Investigation blames regulatory failure for black lung 'epidemic'

An NPR/PBS "Frontline" investigation published on Tuesday found that the government has known for decades about warning signs that preceded a recent black lung "epidemic," which has sickened thousands of coal miners.

The investigation found that federal regulators have been aware of the dangers of silica dust dating back to the Clinton administration but have not introduced measures to control the substance. Silica dust has been linked to black lung disease.

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Silica dust is generated when coal miners cut sandstone. The investigation identified thousands of instances in which coal miners were exposed to excessive levels of toxic silica dust since the 1980s. 

NPR found more than 2,000 cases of miners suffering from black lung disease between 2011 and 2016. 

Scott Laney, an epidemiologist at the National Institute for Occupational Safety and Health, told NPR that it is an "epidemic." 

"[It's] clearly one of the worst industrial medicine disasters that's ever been described," Laney said. "We're counting thousands of cases. Thousands and thousands and thousands of black lung cases. Thousands of cases of the most severe form of black lung. And we're not done counting yet."

Federal regulators have been presented with evidence that silica can be connected to a rise in black lung disease during every administration since former President Clinton's, according to documents analyzed by NPR. Each time, the government did not enact measures to address the issue for coal miners.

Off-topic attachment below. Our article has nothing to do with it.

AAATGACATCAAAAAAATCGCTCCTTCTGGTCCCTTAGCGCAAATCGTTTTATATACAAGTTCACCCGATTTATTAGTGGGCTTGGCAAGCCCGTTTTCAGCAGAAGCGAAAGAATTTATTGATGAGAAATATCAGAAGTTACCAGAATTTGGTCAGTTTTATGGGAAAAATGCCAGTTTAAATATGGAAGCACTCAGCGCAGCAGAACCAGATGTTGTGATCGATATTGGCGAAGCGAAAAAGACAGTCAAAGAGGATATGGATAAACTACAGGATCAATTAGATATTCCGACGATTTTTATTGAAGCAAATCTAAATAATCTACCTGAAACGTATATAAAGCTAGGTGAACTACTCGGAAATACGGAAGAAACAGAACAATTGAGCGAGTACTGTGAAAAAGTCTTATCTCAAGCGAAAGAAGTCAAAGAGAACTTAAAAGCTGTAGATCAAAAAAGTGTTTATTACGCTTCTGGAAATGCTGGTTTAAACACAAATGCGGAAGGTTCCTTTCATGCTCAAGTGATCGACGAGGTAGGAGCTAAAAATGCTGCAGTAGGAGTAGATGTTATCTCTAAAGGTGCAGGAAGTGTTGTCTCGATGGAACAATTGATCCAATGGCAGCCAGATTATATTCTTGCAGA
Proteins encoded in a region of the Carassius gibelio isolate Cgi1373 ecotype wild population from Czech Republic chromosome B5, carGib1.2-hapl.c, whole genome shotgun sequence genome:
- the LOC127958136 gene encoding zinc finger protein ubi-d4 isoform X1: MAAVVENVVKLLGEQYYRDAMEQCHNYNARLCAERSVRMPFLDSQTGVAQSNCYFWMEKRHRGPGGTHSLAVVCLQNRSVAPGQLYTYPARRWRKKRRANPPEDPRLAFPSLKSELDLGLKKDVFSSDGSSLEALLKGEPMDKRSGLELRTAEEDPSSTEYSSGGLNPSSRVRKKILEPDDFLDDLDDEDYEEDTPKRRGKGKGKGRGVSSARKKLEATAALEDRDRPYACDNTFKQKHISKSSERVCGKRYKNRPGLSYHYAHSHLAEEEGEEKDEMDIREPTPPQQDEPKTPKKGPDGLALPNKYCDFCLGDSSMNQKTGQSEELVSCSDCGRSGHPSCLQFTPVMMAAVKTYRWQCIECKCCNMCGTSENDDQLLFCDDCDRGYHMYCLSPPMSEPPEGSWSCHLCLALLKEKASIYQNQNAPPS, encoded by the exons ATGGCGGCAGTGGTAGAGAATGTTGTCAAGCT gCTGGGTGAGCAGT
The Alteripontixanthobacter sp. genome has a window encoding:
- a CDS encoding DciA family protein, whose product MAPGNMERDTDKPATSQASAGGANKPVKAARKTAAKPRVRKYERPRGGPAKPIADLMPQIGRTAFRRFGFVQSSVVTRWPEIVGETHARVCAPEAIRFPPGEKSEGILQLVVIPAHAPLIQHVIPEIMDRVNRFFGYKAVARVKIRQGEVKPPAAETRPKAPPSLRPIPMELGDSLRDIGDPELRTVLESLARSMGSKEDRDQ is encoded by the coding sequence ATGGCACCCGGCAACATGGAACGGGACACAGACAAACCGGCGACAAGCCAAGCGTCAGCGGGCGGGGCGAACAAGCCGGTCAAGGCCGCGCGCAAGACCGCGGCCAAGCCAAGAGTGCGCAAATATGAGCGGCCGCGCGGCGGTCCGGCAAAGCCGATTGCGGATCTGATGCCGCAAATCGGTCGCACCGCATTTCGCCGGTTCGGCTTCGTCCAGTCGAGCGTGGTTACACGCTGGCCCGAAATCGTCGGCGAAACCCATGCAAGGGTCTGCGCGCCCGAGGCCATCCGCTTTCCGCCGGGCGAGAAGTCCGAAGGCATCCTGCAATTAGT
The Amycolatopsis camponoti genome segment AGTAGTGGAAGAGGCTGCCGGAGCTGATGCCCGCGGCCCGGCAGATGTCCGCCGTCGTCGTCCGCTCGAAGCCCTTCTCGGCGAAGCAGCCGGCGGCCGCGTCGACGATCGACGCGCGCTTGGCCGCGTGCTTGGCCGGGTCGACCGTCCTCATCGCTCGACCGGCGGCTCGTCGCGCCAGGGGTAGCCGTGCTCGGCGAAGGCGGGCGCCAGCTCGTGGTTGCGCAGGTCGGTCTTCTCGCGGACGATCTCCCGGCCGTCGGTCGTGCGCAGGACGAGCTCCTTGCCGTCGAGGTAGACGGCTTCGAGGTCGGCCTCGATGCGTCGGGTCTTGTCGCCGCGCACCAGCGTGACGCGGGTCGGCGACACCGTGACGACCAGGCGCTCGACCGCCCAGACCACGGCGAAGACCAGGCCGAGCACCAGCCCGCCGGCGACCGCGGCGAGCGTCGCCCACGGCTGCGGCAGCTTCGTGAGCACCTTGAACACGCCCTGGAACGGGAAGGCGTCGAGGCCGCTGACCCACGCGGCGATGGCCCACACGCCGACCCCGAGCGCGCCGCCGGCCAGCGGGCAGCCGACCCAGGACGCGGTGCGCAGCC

As it stands, when regulators find the amount of silica in the air exceeds federal health standards, they place limits on the mine's coal dust, according to NPR. The investigation found evidence that silica levels remained dangerously high after regulators intervened. 

The Mine Safety and Health Administration (MSHA), the federal agency tasked with protecting mine workers' wellness, defended the coal dust rules in a statement to NPR. 

"The dust rule ... has greatly reduced miners' exposure to respirable dust," MSHA spokeswoman Amy Louviere told the outlet. "MSHA continues to work diligently to protect coal miners' health." 

A recent review from the National Academies of Sciences, Engineering and Medicine found that the coal dust rules, which went into effect starting in 2014, "may not guarantee that exposures will be controlled adequately or that future disease rates will decline." 

Celeste Monforton, who worked as a mine safety regulator under Clinton, told NPR after reviewing the investigation's findings, "We failed."